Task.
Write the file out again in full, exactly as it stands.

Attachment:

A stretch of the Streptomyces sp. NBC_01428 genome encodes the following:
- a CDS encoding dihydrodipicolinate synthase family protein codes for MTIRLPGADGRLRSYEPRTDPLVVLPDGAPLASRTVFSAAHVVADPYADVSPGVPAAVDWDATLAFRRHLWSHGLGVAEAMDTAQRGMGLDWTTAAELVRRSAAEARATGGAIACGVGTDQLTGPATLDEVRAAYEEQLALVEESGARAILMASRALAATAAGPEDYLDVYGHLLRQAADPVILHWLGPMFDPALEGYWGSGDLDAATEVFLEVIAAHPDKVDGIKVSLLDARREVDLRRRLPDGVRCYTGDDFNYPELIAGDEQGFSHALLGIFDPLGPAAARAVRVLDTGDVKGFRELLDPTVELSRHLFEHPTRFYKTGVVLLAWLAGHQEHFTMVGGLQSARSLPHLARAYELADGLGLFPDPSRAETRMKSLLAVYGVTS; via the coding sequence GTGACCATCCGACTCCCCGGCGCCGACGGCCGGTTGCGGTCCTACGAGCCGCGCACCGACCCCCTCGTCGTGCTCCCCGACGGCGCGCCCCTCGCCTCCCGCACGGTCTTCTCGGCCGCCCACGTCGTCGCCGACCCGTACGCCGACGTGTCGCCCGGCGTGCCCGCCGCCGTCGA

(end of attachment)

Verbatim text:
A stretch of the Streptomyces sp. NBC_01428 genome encodes the following:
- a CDS encoding dihydrodipicolinate synthase family protein codes for MTIRLPGADGRLRSYEPRTDPLVVLPDGAPLASRTVFSAAHVVADPYADVSPGVPAAVDWDATLAFRRHLWSHGLGVAEAMDTAQRGMGLDWTTAAELVRRSAAEARATGGAIACGVGTDQLTGPATLDEVRAAYEEQLALVEESGARAILMASRALAATAAGPEDYLDVYGHLLRQAADPVILHWLGPMFDPALEGYWGSGDLDAATEVFLEVIAAHPDKVDGIKVSLLDARREVDLRRRLPDGVRCYTGDDFNYPELIAGDEQGFSHALLGIFDPLGPAAARAVRVLDTGDVKGFRELLDPTVELSRHLFEHPTRFYKTGVVLLAWLAGHQEHFTMVGGLQSARSLPHLARAYELADGLGLFPDPSRAETRMKSLLAVYGVTS; via the coding sequence GTGACCATCCGACTCCCCGGCGCCGACGGCCGGTTGCGGTCCTACGAGCCGCGCACCGACCCCCTCGTCGTGCTCCCCGACGGCGCGCCCCTCGCCTCCCGCACGGTCTTCTCGGCCGCCCACGTCGTCGCCGACCCGTACGCCGACGTGTCGCCCGGCGTGCCCGCCGCCGTCGA